Boeing CST-100 space capsule
When private space is an established industry in the not-so-distant future, different carriers will provide distinctive customer experiences for space tourists—just as Jet Blue and Delta airlines provide different inflight amenities. At least that’s what Boeing is banking on with its recently unveiled interior designs for the CST-100 space capsule.
The CST-100 (CST stands for Crew Space Transportation) is Boeing’s gumdrop-shaped candidate for NASA’s Commercial Crew Development program. The seven-seater capsule is intended to carry astronauts to the International Space Station and later, perhaps, to tourist destinations in orbit, such as theBigelow inflatable space hotel. The upstartsSpaceX and Sierra Nevada, the other two companies currently vying to ferry NASA astronauts, have garnered more headlines with their new spacecraft. But don’t sleep on the behemoth Boeing. The company has focused on creating a spacecraft that people want to travel in, says former astronaut Chris Ferguson, now Boeing’s commercial crew director.
“If you’re gonna go there, you might as well go in the way you want to go, and really getting there is half the fun,” Ferguson says.
Boeing says it leaned on its expertise in commercial aircraft for the new design. But cost and weight restrictions may put limitations on the customer experience when it comes to commercial space travel.
Take the windows. Rachelle Ornan, who worked on the CST’s payload concepts, acknowledged that while airplane windows are important for showing passengers “the magic of flight,” the company is debating whether to include them in the CST. “In general we believe it is feasible, but windows add weight, and they add cost and a lot of complexity.” The centerpiece of the CST’s new design is an OLED screen that would display images of Earth and space in place of a real window.
Or bathrooms. Like a Russian Soyuz capsule, the only spacecraft currently carrying astronauts to the International Space Station, the 15-foot-diameter CST doesn’t have enough space onboard for a bathroom. And a trip to the ISS can take anywhere from 6 and 30 hours, which means spacefarers would have to do their business in a superabsorbent diaper. Astronauts accept that as part of their job; it might be a harder sell for tourists.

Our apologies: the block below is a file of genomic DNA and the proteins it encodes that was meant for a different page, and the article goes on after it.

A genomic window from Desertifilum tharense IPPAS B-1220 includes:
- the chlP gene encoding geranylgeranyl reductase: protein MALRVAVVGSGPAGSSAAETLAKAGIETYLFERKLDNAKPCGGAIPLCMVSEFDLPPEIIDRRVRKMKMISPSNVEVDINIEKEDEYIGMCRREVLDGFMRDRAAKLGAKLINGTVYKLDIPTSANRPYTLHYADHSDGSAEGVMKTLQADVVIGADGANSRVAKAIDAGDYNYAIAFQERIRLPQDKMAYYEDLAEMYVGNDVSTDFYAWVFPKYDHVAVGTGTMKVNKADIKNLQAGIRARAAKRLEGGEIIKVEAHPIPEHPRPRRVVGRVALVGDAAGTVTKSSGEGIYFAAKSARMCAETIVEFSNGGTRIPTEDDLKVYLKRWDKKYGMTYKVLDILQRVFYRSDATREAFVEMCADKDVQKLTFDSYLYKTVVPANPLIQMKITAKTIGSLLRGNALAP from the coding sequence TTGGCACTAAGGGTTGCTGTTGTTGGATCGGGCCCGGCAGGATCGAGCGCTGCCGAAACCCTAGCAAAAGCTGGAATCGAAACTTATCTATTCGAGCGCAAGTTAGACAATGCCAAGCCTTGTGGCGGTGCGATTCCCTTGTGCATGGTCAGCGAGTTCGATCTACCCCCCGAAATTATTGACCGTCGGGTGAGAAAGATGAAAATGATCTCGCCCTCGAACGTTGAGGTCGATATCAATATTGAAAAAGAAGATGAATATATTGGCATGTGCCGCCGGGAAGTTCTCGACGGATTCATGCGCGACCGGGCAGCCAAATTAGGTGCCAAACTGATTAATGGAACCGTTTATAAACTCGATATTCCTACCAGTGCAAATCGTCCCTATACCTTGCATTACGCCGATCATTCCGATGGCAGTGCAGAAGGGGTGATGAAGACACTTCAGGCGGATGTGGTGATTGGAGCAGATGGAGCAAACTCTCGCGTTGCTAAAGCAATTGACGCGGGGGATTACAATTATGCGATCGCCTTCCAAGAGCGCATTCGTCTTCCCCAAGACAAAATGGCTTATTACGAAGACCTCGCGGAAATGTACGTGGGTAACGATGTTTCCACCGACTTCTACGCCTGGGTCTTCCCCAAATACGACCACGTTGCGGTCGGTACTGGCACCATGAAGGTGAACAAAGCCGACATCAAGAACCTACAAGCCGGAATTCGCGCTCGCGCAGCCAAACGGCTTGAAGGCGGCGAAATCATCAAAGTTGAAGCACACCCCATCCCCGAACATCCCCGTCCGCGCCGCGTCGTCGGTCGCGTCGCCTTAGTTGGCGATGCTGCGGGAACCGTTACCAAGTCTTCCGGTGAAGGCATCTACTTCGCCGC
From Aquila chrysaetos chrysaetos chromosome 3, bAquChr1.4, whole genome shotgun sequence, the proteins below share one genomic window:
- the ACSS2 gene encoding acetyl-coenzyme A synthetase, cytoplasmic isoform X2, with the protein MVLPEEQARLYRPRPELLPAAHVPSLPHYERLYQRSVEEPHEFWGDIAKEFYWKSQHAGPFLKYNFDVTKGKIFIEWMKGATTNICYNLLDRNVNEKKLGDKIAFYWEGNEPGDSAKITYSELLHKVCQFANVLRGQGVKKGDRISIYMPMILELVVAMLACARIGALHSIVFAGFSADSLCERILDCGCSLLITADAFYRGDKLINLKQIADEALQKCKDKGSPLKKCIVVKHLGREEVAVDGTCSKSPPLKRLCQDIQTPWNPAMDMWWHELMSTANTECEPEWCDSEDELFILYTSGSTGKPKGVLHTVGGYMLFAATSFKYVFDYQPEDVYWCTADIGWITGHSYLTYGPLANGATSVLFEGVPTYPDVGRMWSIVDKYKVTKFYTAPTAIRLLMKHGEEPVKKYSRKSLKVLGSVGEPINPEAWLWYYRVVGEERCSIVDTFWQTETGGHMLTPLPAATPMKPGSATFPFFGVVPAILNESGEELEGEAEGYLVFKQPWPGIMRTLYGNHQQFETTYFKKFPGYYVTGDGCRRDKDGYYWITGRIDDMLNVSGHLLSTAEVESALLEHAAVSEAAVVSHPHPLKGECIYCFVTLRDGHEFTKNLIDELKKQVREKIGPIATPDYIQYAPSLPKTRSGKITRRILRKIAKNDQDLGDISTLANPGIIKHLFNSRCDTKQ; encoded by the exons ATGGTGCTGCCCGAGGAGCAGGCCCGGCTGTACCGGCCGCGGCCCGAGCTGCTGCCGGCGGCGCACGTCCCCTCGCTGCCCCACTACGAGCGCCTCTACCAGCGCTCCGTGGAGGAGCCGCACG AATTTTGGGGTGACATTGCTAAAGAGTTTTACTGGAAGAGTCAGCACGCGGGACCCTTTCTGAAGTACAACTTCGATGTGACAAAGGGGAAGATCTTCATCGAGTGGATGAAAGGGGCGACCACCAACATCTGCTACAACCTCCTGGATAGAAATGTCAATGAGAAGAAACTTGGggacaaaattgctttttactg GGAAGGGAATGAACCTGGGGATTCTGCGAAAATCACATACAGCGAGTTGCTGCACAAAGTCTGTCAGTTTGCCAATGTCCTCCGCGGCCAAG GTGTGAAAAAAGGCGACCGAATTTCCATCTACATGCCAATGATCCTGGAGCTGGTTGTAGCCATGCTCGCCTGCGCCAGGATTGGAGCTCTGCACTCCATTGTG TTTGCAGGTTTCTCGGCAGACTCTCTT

The mockup of the Boeing CST-100’s interior.
But what’s most interesting about Boeing’s new interior is that the designers had to reformulate their assumptions about how passengers will use three-dimensional space when they’re in microgravity. “On an airplane you’re encouraged to always be in your seat,” says Rick Fraker, an industrial designer with Boeing. “And here the encouragement is to get out of your seat and experience that part of the journey. When we evaluate space on an airplane, we typically know we’re standing on a floor. Or we’re seated on a seat that’s mounted to the floor, so our orientation is very up-and-down, left and right. On orbit we have to come up with another way of evaluating space.”
The new Boeing concept uses directional lighting to provide those sorts of orientation cues, and to give passengers the sense of moving toward a destination. A window, if it ends up being included, would also help passengers orient themselves.
In one exercise, members of the design team sat inside a foam-core mockup of the CST and tried to imagine what it would be like to sit inside a small spacecraft, far from terra firma. The problem, Orman says, is that “we can’t actually understand the size of the CST-100, really, until every single one of us has experienced weightlessness.”
“It seems like we’re kind of at the beginning of what a spacecraft needs in the sense of orientation,” Fraker says. “Should it pay homage to commercial aircraft, or should it venture into something else? I’d kind of like to see it venture into something else.”